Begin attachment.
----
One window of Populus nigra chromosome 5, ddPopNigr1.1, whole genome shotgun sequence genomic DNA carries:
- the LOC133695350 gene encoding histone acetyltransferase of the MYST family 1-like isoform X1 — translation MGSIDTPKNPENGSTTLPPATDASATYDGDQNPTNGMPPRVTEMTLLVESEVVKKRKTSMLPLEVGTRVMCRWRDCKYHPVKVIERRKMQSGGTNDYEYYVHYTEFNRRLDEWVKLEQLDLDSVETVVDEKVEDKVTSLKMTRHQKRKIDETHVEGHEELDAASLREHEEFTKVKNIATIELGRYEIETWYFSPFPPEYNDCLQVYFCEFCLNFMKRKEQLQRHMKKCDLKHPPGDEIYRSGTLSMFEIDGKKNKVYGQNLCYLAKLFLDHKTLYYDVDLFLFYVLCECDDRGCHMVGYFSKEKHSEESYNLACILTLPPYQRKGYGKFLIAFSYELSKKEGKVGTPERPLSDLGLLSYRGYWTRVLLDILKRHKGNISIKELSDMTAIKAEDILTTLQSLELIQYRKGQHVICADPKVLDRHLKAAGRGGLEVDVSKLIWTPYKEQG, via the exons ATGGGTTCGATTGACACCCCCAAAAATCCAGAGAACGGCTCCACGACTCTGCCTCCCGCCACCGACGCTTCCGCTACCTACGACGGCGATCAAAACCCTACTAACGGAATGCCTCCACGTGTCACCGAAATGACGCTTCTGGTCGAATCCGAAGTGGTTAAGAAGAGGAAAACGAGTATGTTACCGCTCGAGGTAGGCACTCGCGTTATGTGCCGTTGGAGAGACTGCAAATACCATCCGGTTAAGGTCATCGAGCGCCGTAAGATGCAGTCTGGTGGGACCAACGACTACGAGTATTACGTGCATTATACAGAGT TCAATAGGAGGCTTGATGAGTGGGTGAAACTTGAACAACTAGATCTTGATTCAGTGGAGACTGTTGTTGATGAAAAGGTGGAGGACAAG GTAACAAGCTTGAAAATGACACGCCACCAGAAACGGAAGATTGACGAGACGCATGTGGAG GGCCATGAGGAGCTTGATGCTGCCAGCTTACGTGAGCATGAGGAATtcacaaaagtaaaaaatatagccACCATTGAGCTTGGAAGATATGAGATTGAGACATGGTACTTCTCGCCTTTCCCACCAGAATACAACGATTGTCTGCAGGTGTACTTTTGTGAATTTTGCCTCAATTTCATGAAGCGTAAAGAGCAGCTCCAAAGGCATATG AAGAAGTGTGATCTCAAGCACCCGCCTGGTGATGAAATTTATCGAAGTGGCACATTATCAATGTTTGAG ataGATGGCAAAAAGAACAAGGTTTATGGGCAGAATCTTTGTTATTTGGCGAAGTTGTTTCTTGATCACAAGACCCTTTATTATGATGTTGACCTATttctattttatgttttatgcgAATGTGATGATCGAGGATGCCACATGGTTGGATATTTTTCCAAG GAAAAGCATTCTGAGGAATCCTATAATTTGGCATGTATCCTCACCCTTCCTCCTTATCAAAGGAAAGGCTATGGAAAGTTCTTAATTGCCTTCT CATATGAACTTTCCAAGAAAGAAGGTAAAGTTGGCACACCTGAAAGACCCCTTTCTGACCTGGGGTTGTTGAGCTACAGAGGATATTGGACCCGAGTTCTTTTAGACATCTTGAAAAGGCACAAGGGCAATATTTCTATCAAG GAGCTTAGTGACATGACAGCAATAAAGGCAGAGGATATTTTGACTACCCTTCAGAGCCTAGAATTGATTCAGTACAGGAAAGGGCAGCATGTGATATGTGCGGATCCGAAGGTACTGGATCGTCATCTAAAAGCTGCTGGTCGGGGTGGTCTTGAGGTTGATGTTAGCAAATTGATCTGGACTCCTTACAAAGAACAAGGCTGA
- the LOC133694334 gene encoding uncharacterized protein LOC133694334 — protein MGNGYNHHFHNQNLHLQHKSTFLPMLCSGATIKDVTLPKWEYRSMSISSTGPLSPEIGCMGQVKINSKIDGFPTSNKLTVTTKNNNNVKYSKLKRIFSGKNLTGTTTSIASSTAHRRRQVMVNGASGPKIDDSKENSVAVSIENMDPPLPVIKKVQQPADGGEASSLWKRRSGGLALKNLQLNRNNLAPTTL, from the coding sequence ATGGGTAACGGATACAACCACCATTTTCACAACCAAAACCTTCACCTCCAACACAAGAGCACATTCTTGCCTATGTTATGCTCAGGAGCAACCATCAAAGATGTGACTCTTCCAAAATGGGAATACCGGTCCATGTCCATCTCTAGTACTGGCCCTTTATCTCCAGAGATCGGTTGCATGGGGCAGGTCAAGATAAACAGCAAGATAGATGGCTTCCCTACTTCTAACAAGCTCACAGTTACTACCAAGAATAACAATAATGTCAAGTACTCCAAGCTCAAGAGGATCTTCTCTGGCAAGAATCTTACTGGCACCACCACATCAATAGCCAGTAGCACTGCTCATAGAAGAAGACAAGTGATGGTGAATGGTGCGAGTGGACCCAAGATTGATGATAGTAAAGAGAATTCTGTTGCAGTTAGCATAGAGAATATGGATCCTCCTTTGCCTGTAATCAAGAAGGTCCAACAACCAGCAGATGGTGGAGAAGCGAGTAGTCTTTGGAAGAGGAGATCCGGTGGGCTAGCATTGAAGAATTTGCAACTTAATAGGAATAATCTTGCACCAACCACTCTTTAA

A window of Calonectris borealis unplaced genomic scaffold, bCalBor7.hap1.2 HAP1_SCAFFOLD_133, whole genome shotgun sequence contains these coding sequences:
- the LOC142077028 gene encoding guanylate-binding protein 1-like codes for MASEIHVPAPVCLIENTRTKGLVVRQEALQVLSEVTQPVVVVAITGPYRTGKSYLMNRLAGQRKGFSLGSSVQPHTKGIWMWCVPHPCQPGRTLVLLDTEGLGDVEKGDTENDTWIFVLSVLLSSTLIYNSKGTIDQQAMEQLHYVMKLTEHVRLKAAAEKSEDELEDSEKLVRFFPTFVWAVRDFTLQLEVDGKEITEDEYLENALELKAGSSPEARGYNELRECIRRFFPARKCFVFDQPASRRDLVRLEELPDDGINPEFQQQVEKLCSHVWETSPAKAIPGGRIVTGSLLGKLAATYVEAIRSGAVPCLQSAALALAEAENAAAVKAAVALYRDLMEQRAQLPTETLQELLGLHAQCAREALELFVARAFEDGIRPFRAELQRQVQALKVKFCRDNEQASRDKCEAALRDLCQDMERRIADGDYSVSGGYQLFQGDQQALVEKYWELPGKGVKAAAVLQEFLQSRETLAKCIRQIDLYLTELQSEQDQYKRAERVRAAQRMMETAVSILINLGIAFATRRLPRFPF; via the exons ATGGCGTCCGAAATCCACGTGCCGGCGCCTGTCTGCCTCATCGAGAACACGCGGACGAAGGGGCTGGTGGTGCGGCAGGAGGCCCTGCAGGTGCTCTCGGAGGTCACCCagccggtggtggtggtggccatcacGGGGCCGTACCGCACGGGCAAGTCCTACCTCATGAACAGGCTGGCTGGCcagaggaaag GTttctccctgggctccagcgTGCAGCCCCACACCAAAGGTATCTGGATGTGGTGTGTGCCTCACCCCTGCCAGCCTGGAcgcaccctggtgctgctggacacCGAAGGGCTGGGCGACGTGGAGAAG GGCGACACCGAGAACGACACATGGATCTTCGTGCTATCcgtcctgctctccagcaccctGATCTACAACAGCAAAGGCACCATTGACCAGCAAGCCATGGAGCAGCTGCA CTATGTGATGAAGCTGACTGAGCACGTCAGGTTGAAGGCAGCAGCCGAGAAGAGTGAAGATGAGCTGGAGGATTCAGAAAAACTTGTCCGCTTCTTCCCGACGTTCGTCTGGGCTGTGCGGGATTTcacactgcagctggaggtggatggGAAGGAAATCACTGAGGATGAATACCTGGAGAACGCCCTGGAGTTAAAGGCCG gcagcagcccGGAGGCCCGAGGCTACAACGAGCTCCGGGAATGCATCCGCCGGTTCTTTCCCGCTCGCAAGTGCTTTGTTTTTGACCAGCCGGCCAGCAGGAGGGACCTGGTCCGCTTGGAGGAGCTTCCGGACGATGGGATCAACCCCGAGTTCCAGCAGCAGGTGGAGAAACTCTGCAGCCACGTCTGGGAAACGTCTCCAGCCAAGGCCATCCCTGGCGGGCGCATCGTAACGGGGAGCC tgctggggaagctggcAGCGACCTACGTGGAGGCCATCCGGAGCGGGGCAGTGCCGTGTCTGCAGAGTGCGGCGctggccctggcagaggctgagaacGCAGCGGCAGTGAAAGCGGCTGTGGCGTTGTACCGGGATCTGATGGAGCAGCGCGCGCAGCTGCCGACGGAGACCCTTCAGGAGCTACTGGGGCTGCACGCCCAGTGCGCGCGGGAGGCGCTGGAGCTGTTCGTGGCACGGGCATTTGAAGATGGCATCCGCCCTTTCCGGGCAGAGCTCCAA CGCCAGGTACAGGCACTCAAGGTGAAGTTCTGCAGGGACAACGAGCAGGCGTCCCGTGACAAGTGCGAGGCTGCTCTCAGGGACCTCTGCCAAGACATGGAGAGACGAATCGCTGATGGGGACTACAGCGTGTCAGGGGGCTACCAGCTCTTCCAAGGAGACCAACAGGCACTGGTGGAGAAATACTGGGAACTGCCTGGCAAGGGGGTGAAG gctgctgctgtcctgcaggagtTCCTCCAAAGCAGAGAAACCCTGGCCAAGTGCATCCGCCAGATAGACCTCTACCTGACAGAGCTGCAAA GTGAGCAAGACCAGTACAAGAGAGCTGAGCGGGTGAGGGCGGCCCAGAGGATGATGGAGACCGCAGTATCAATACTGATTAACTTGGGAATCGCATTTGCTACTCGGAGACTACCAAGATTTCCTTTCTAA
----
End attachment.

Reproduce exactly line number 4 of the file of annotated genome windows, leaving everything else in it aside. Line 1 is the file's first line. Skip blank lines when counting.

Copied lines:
A window of Calonectris borealis unplaced genomic scaffold, bCalBor7.hap1.2 HAP1_SCAFFOLD_133, whole genome shotgun sequence contains these coding sequences: